If one imposes a constraint such that the mean electric field amplitude must remain within 5.4% of the value of the mean E field to be effective, then vertebral bodies could not be treated where the E field decreased below 5.4% of the mean E field (FIG. 2). In the rat model, that means that if the mean E field (E) value decreases by more than 5.4%, the technology will not be effective. As shown in FIG. 1, this means that if an electrode pair is adjacent to L, then the fields in trabecular bone of L4 and S1 will be 5.4% lower than in L5, while the fields in trabecular bone of L3 and S2 will be reduced by 19%. Nineteen percent reduction in the mean electric field (E) is too great a reduction for clinical use. However, a reduction of 5.4% is acceptable as per the proposed constraint.

Accordingly, the result in the rat suggests that a pair of electrodes in the transverse configuration centered about one vertebra (L, for instance) could be used to fuse L2L3 and L3L4 with at least 94.6% of the mean E Field. However, if one wants to fuse multiple vertebral levels (310 or more, depending on the disease state), one pair of electrodes obviously will not work. The inventors considered two possible ways to increase the extent of an effective E field in the human vertebra: one is to use multiple electrode pairs with each pair powered by its own power supply but phased locked; the other solution is to use strip electrodes, one on each side of the spine, running the length of the vertebral segments to be fused.

Human Model

For the human model, the present inventors have developed a finite element modeling and analysis approach. In the human model, if a pair of electrodes is placed at the level of the T9 vertebra, with the electrodes being on opposite sides of the spine and the center of each electrode being 5 cm from the midpoint of the underlying vertebral body, for 1.0 mA current input into the electrodes, the current density (mean value) is 1.10 μA/cm20.4 μA/cm2 (half width of mean current density value) for the inner cortical bone at T9. At T7 the value of the current density is reduced to 0.6 μA/cm20.2 μA/cm2 (half width of mean current density value) for the inner cortical bone. This result shows that for the human vertebrae that are two vertebrae away from the electrode the E field falls outside the half width of the treated vertebrae and, as in the rat model, the success rates may drop substantially if only a single pair of electrodes is used. For the above case, for outer cortical bone, the results are as follows: for the T9 vertebra the mean current density for 1.0 mA current input into the electrodes is 1.5 μA/cm20.5 μA/cm2 half width, while at T9 the mean current density is 1.0 μA/cm20.5 μA/cm2 half width. This reduction in the current density exceeds the 5.4% constraint and therefore will not work.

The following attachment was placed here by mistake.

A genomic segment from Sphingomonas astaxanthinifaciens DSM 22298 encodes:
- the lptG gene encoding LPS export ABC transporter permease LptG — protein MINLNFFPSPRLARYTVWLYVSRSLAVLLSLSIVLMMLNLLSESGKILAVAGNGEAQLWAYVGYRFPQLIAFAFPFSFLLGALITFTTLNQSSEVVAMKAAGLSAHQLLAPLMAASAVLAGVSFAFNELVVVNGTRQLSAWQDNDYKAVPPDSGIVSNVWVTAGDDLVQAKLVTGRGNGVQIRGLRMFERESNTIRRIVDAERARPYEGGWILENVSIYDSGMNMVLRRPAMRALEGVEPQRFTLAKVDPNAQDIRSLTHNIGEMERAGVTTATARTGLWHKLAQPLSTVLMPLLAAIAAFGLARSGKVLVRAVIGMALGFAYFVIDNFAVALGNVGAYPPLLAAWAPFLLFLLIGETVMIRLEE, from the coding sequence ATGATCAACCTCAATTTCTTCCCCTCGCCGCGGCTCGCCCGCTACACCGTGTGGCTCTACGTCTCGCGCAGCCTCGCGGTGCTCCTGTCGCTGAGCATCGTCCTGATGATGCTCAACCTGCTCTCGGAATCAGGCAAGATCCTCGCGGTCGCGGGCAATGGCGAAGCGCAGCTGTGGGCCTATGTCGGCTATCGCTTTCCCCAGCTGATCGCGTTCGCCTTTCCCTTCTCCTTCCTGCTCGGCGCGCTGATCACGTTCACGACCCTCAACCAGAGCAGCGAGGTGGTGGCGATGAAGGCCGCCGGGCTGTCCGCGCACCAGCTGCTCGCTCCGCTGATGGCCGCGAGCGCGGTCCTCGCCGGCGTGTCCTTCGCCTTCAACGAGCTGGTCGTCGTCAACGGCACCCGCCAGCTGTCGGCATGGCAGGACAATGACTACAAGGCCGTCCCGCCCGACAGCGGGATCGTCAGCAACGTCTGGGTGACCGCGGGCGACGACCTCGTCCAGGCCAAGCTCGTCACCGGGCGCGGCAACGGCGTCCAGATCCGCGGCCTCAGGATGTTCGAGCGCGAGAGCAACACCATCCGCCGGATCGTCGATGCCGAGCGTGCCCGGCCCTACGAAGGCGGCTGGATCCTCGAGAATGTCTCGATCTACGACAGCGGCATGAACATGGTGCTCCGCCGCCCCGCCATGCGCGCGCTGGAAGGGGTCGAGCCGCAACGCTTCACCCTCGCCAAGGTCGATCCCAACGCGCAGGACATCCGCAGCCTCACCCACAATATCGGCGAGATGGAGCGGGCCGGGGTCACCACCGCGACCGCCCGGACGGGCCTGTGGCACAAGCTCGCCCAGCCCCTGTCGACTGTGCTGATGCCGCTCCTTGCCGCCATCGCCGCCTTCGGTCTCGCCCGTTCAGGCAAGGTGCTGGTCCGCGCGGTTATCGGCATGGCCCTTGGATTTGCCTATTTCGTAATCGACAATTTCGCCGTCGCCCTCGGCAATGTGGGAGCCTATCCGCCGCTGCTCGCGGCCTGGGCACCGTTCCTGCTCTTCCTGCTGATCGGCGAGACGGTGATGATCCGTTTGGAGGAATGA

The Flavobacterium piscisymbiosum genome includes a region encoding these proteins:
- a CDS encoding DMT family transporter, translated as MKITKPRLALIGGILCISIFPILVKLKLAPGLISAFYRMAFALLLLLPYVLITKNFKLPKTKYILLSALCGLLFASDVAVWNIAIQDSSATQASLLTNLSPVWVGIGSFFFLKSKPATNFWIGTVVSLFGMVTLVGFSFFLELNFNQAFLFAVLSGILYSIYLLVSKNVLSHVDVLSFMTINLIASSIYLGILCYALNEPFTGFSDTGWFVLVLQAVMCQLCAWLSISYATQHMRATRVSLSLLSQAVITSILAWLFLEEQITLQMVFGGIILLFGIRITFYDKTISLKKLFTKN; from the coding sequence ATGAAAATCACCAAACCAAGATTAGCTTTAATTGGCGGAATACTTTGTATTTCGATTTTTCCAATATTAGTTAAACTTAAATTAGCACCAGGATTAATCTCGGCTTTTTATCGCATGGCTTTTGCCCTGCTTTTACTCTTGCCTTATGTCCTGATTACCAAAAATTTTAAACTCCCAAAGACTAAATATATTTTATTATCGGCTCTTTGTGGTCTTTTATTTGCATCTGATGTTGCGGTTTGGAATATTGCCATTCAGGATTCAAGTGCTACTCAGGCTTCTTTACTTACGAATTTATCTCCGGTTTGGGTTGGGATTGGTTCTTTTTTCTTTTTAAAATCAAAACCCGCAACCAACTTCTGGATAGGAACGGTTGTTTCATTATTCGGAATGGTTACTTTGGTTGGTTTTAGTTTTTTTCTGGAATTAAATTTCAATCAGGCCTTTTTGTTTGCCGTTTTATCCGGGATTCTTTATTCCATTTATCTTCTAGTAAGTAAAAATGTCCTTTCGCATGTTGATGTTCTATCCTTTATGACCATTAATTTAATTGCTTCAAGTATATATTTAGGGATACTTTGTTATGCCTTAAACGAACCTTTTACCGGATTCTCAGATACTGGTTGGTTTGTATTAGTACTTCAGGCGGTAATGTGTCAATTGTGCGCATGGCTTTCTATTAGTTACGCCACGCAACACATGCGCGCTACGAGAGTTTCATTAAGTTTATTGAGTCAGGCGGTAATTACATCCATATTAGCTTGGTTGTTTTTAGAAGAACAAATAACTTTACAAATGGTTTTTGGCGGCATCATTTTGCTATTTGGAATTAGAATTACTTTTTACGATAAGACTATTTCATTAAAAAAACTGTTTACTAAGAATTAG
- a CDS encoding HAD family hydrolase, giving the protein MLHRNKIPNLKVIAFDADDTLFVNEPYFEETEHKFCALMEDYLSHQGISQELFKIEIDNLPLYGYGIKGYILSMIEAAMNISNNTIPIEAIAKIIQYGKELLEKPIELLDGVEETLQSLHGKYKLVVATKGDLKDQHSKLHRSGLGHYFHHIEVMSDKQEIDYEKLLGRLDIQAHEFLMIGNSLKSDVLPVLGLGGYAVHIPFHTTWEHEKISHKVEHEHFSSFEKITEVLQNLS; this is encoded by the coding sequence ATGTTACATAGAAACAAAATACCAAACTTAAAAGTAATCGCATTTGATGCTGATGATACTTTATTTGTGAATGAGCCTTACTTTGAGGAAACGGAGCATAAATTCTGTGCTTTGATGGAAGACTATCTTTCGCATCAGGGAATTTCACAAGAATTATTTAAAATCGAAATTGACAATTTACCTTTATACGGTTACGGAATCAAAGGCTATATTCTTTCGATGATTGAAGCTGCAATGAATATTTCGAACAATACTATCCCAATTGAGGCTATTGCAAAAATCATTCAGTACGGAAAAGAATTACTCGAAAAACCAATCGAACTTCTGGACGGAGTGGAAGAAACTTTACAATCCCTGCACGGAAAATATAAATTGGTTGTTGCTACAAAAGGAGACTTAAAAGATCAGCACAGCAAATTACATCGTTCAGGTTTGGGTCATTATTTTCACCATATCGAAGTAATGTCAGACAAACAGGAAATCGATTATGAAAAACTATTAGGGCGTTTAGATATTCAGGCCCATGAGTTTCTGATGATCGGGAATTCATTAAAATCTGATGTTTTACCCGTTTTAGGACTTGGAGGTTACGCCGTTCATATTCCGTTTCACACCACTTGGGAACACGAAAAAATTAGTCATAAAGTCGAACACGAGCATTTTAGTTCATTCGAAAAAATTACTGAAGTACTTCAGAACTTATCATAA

The effect of the location of the electrodes on the human body also has been considered by the inventors. For example, the inventors considered whether the same electric fields are equally effective in different parts of the body or, in this instance, the same in the lumbar versus the thoracic versus the cervical spine. The inventors discovered that the answer is no because current flow to the lumbar vertebra, for instance, will be reduced compared to that in the thoracic vertebrae because more current will flow to the abdominal region since its conductivity is higher. This can be seen below from actual finite elements studies.

Thoracic and Lumbar Vertebrae Current Densities:

In the L3 lumbar vertebrae overlying the abdomen, for 1.0 mA current input into the electrodes, the current density in the abdomen is 410−6 μA/cm2110−6 μA/cm2, while for T7 thoracic vertebrae overlying the lungs, the same current input into the electrodes would produce a current density in the thorax of 0.910−6 μA/cm20.310−6 μA/cm2. However, the mean value of the current density in the vertebrae would be as follows: